05 Sep The Fighter
If we are going to extend yesterday’s analogy about aircraft and doughnuts to cameras, let’s start with the fighter; the pursuit ship that has to climb, dive, and turn faster than the opposition. This would equate the agile camera that can respond quickly out in the field, as the fighter plane does in the air.
Well, logic tells us that it needs to be fast – the camera with a high rate of continuous exposure plus the ability to empty the buffer will be the winner. It needs to power up quickly and to find focus in the shortest time.
It needs to be able to resolve a scene adequately for all this rapid action – perhaps not as detailed as the heavier machines, but it must still shoot accurately.
It should be quick to deploy, and not so large as to prevent carrying it for long periods. If multiple bodies are needed, they should be small enough to pack away.
It should be easy to maintain. No good having a marvellously sophisticated aero-engine or camera if it is always in the repair shop being cleaned or tuned up – the difference between a complex sleeve-valve marvel and a plain old heavy radial might be the difference between one flying and one sitting in a hangar in bits…ditto overly-complex cameras.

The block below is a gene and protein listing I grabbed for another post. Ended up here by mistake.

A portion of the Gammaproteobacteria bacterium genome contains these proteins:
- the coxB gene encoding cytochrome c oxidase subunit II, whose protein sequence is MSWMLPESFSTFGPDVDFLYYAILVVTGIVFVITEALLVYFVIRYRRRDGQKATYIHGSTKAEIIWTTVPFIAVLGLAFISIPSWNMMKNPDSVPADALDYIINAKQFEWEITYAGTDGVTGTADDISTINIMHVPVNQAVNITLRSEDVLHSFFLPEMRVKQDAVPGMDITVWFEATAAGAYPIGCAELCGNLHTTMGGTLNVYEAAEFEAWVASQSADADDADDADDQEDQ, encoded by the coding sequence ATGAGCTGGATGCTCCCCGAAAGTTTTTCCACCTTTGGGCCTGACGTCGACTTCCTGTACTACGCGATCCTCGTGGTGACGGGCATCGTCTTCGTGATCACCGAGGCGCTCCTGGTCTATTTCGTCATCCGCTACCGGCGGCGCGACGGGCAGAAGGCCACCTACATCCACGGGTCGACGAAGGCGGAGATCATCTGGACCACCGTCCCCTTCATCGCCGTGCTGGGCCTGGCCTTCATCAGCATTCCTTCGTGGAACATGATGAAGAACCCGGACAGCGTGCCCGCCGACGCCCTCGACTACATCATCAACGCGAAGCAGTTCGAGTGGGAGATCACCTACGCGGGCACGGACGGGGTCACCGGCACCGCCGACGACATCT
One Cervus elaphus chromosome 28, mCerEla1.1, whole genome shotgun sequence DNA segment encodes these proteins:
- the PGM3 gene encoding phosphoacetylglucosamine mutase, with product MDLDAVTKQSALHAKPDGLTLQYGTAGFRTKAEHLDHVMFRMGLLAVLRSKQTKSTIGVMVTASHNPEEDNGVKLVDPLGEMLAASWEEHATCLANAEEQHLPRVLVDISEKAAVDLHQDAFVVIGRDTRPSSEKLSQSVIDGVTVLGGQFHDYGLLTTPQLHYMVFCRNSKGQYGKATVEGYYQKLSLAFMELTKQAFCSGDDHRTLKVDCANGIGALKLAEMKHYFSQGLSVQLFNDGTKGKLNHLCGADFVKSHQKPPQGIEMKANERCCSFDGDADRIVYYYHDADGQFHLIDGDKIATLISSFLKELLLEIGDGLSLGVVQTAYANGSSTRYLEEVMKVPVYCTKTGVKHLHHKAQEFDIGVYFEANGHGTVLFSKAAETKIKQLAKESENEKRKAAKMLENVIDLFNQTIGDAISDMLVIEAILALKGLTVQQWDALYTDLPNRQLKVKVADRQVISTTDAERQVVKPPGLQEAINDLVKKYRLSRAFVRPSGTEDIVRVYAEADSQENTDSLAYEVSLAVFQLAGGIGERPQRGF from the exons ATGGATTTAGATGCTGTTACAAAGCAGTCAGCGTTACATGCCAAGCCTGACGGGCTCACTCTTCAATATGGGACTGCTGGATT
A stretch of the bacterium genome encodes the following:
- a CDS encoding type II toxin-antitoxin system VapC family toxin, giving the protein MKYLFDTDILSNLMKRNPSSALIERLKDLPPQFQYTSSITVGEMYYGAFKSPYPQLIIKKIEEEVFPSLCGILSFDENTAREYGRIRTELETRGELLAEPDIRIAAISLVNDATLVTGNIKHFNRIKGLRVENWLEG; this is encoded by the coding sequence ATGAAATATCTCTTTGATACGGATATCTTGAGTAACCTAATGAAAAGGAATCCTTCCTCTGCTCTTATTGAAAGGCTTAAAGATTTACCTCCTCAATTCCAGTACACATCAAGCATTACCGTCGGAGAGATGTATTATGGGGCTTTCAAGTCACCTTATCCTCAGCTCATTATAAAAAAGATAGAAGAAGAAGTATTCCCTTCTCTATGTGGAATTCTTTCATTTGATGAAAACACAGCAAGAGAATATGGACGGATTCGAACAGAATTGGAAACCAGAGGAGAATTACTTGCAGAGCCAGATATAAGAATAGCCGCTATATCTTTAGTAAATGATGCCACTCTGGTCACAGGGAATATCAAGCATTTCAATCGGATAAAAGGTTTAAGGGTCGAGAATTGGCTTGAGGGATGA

It must be rugged. Tough outside and inside. No brushed-iguana leather coverings or secret hinged flaps, please. Working upon the proposition that anything that can be broken off will eventually be broken off…the makers of both aircraft and cameras should make a positive effort to provide fewer breakable opportunities. No reflection on the flyers and shooters, but things do happen.
Candidates for selection: the Hurricane, the Mustang, the Zero. Also the Leica M, the Fujifilm X-Pro 2, the Olympus Pen-F. All thecameras are available over the counter at Camera Electronic without a prescription. If you want the model aircraft go to Hobbytech Toys in Melville – I did.
Featured Image: Hawker Hurricane MkII tropical in Egypt.